Daily Israel Report

Thousands at Belzer Bar Mitzvah in Jerusalem

The Belzer Hassidic community marked the Bar Mitzvah of a grandson of the Grand Rabbi on Sunday. New music albums were produced for the occasion.
By Hillel Fendel
First Publish: 3/16/2010, 2:55 PM / Last Update: 3/16/2010, 2:58 PM

The Belzer Hassidic community in Jerusalem celebrated the Bar Mitzvah of a grandson of the Grand Belzer Rabbi on Sunday. Thousands of people packed a giant hall, and dozens of leading rabbis and family members sat at a triple dais in front. Videos, with the musical sound track, of the celebration can be seen here as well as here.

Tzvi Hersh, the Bar Mitzvah boy, is the son of Rabbi Aharon Mordechai Rokach, and the second grandson of the Belzer Rebbe, Rabbi Yissachar Dov Rokach. As is customary in Belz circles, several musical albums have been produced and released in honor of the joyous occasion. First among them is a CD of 11 songs named V’Zakeinu L’Gadel (pronounced V’zakay (last syllable rhymes with “eye”) nee l’gadayl (last syllable sounds like “aisle”), meaning "Grant Us the Privilege of Raising [Torah-True Descendants]."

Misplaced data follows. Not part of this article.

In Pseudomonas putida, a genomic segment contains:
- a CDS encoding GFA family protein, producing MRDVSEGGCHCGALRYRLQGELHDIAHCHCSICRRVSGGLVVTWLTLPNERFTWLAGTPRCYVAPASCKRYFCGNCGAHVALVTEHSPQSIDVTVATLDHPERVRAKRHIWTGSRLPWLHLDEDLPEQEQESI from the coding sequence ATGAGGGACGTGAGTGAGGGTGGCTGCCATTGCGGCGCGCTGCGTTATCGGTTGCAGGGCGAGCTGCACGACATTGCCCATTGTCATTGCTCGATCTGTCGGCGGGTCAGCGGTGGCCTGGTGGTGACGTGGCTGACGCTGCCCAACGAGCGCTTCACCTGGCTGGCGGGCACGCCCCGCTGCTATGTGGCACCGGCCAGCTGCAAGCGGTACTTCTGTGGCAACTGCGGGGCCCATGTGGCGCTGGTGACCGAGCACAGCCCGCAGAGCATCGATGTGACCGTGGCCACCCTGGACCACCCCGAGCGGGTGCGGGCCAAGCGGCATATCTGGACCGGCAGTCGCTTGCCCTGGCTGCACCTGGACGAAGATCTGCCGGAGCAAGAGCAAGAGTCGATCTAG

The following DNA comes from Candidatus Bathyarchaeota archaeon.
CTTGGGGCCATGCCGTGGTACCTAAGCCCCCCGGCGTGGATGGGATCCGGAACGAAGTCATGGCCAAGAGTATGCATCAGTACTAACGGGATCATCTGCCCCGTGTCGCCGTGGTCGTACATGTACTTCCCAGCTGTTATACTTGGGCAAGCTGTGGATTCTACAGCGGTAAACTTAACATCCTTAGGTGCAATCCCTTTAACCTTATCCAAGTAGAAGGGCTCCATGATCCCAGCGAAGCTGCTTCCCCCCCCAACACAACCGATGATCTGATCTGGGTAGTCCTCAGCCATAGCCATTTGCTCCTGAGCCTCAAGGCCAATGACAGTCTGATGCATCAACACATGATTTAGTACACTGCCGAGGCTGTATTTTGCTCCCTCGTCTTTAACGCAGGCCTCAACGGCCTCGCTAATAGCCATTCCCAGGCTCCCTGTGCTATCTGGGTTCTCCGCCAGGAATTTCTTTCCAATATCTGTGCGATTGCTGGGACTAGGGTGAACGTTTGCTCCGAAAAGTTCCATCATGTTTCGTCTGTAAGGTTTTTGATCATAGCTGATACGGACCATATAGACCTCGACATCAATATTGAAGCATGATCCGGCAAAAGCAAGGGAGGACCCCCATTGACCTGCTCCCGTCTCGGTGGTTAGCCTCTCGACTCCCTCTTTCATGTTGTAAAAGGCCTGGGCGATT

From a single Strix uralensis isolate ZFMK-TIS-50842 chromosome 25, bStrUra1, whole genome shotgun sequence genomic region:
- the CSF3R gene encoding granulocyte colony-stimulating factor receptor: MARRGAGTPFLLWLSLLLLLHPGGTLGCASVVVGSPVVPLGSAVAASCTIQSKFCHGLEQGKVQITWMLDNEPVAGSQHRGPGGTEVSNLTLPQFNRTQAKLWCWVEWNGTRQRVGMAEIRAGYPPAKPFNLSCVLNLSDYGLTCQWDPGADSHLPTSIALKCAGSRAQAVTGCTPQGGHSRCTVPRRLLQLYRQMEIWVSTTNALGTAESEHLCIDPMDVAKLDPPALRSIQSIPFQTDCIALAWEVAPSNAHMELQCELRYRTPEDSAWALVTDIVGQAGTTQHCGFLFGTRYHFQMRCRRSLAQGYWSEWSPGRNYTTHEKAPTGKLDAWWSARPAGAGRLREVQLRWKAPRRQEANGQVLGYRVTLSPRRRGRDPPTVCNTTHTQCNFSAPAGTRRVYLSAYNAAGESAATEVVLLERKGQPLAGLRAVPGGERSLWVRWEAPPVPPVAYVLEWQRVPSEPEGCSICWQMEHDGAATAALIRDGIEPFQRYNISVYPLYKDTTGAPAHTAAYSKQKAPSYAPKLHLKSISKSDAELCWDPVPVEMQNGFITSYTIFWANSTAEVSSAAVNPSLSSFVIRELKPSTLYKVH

The songs were composed by Rabbi Eliyahu Eisenbach and were arranged by Eli Osdon and Yossi Greenboim. The title song can be heard here.

Photos of the grand Bar Mitzvah celebration show the Hassidim wearing high white socks; it is a Belzer custom to wear black socks on the Sabbath, and white socks on holidays and joyous occasions. Their customary fur head covering is known as a kolpek, fuller and higher than the more familiar shtreimel that is commonly worn by some other Hassidic groups.

The largest Belz community in the world is in Jerusalem, centered around the giant synagogue and study hall that is a landmark on the Jerusalem skyline. The building was built in the fashion of the famous Belz synagogue in western Ukraine that was so massive that the Nazis were unable to destroy it by fire or by explosives; they were forced to conscript Jews to dismantle it brick by brick. Other Belzer branches are in Bnei Brak, Beit Shemesh, Ashdod, Belgium. England, New York and elsewhere in Israel and around the world.